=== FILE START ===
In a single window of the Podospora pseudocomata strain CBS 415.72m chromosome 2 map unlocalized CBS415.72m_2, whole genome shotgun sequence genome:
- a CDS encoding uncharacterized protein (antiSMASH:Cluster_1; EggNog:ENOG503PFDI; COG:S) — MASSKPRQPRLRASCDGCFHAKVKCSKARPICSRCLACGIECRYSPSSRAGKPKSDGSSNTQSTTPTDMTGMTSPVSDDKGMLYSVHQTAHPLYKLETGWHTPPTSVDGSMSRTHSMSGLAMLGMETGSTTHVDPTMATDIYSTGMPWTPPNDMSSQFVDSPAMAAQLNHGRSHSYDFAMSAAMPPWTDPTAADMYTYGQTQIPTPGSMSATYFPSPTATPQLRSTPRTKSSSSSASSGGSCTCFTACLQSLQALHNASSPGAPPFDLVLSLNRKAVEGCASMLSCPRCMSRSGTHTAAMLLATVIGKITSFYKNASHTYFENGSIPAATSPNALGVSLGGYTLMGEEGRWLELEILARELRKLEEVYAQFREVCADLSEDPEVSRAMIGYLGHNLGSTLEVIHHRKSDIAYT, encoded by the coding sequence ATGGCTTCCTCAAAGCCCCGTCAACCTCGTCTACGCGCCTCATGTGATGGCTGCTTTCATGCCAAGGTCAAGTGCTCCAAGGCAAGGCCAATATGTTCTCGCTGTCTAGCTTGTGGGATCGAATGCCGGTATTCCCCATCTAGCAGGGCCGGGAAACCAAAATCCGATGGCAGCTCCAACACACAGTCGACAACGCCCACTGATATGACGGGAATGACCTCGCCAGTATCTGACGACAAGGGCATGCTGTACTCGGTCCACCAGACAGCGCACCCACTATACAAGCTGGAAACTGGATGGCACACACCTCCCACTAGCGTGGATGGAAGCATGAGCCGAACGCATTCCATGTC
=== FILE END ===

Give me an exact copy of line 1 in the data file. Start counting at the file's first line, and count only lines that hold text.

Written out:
In a single window of the Podospora pseudocomata strain CBS 415.72m chromosome 2 map unlocalized CBS415.72m_2, whole genome shotgun sequence genome: